This session was part of Internet Librarian's educational conference, Internet @ Schools West, that runs concurrently with IL. It was presented by Aaron Schmidt, who is the newish director of the North Plains Public Library in Oregon. Aaron has been one the young Turks at IL for about five years, which I guess makes him an aging young Turk. He's embracing new technologies harder than almost anyone and seems to have a heart-felt affinity for working with teens. No surprise that he was wearing a Change Agent pin! (Sharon Ewers distributed these to the SUSD teacher librarians recently.)
This session was subtitled "Gaming and Learning in the Library." He began by saying that gaming inspires creativity and obsession and that librarians should take notice. Gaming is an $11 billion industry -- more than cinema, CDs, DVDs, and book sales COMBINED. It has a huge impact on our culture but is woefully underrepresented in most school and public libraries.
Aaron mentioned a book titled Everything Bad Is Good for You by Stephen Johnson. There is a chapter where Johnson imagines the poor reviews that books would get if online games had been invented first: Reading is a solitary activity, promotes strictly linear thinking, etc.
* Risk taking and experimentation
* Continuous partial attention/multi-tasking
* Decision making skills
All of these are skills we teach in schools and are 21st century learning behaviors.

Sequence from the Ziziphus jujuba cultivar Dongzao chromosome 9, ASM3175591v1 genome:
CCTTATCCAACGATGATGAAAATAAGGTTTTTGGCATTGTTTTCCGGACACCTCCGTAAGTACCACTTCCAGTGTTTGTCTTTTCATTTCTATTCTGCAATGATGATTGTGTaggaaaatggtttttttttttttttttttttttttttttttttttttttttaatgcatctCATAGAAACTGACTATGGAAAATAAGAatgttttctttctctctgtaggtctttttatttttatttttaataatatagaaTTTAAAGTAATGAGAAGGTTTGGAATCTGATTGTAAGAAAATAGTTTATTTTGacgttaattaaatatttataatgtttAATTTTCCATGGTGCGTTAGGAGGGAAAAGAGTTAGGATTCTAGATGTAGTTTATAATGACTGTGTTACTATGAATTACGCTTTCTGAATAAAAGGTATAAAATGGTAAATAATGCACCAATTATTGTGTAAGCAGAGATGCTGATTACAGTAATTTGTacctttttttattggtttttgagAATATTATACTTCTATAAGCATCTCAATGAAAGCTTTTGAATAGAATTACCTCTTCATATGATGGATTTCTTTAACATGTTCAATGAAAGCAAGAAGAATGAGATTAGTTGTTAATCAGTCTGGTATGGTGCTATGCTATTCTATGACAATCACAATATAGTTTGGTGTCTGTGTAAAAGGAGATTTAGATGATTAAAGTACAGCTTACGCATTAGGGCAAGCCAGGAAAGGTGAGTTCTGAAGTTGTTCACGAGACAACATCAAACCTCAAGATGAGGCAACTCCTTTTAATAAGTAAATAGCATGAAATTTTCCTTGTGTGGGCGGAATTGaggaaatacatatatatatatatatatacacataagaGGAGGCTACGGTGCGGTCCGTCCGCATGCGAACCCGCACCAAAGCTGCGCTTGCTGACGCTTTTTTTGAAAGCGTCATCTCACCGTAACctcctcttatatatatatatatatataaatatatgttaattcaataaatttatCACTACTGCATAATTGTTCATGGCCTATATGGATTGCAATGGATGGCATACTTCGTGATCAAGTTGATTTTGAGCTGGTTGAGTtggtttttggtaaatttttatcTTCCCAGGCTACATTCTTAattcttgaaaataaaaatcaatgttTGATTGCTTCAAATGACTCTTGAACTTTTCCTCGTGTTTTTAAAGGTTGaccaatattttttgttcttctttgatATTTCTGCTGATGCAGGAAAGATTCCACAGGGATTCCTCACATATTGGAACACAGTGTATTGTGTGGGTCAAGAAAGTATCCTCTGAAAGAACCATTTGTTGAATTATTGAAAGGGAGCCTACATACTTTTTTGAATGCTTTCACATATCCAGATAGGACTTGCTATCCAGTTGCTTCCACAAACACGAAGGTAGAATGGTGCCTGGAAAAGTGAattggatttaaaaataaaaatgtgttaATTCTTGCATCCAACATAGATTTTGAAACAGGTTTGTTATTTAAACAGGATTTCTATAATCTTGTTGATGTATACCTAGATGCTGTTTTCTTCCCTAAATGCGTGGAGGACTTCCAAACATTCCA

Aaron referenced a white paper that was co-written by MIT's Henry Jenkins on the topic of media education. This white paper was developed for the MacArthur Foundation. Jenkins lists play first in the section titled "What New Skills Matter?: New Social Skills and Cultural Competencies."
"Play, as psychologists and anthropologists have long recognized, has a key role in shaping children's relationship to their bodies, tools, communities, surroundings, and knowledge. Most of children's earliest learning comes through playing with the materials at hand. Through play, children try on roles, experiment with culturally central processes, manipulate core resources, and explore their immediate environments. As they grow older, play can motivate other forms of learning."
Read this section here. (Or click on the link in the first paragraph to access the whole white paper.)
Aaron reported the ACRL (Association of College and Research Libraries) is studying gaming and mapping information literacy standards to gaming. ASU has an information literacy game called Quarantined. Get the facts straight or your roommate dies! (At least in the game. Not in real life.)
The Nintendo DS (dual screen) has a number of educationally relevant games, including Big Brain Academy; Brain Age; Cooking Mama; Trauma Center Under the Knife (includes medical terminology); Phoenix Wright, Ace Attorney (which includes a lot of reading); Hotel Dusk (an interactive ebook with map. Players have to read clues.) DSes are relatively inexpensive at $150.
Aaron delved into the logistics of equipment, which I'm not going to cover here. If you're interested, let me know and I'll send you my notes or listen to the podcast. (Yes, the soft clicking you'll hear is my fingers flying over the computer keyboard.)
The short version of his recommendation is to buy a Wii or two if you can afford them and can get them -- they're still in high demand. Wiis will bring in the kids. Dance, Dance Revolution is hot and it, along with extra dance pads, should be included in the equipment for library gaming programs. Don't have enough equipment to go around? Project the action on a big screen and kids will interact from the sidelines. Feature recommended items from your library collection because some teens will want to check out material.
Let students help by recommending, configuring, and training you on the equipment. They will enjoy this mentoring role.